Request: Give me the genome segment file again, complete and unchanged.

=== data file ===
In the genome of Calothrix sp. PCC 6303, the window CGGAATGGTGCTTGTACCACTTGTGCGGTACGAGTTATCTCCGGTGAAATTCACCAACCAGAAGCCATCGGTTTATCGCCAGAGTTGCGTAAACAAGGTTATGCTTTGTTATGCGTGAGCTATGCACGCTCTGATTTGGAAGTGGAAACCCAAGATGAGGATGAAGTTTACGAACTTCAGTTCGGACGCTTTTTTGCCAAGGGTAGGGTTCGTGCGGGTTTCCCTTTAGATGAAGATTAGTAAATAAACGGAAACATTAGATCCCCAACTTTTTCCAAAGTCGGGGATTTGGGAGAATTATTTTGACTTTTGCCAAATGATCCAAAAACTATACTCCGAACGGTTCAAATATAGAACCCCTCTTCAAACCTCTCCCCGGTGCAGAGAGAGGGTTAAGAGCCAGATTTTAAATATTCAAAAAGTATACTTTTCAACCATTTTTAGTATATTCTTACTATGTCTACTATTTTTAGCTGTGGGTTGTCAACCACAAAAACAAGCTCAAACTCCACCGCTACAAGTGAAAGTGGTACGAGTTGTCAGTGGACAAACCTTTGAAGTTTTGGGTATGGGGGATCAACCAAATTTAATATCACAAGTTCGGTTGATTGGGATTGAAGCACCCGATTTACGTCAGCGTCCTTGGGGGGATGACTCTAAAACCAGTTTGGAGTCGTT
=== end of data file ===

In the genome of Calothrix sp. PCC 6303, the window CGGAATGGTGCTTGTACCACTTGTGCGGTACGAGTTATCTCCGGTGAAATTCACCAACCAGAAGCCATCGGTTTATCGCCAGAGTTGCGTAAACAAGGTTATGCTTTGTTATGCGTGAGCTATGCACGCTCTGATTTGGAAGTGGAAACCCAAGATGAGGATGAAGTTTACGAACTTCAGTTCGGACGCTTTTTTGCCAAGGGTAGGGTTCGTGCGGGTTTCCCTTTAGATGAAGATTAGTAAATAAACGGAAACATTAGATCCCCAACTTTTTCCAAAGTCGGGGATTTGGGAGAATTATTTTGACTTTTGCCAAATGATCCAAAAACTATACTCCGAACGGTTCAAATATAGAACCCCTCTTCAAACCTCTCCCCGGTGCAGAGAGAGGGTTAAGAGCCAGATTTTAAATATTCAAAAAGTATACTTTTCAACCATTTTTAGTATATTCTTACTATGTCTACTATTTTTAGCTGTGGGTTGTCAACCACAAAAACAAGCTCAAACTCCACCGCTACAAGTGAAAGTGGTACGAGTTGTCAGTGGACAAACCTTTGAAGTTTTGGGTATGGGGGATCAACCAAATTTAATATCACAAGTTCGGTTGATTGGGATTGAAGCACCCGATTTACGTCAGCGTCCTTGGGGGGATGACTCTAAAACCAGTTTGGAGTCGTT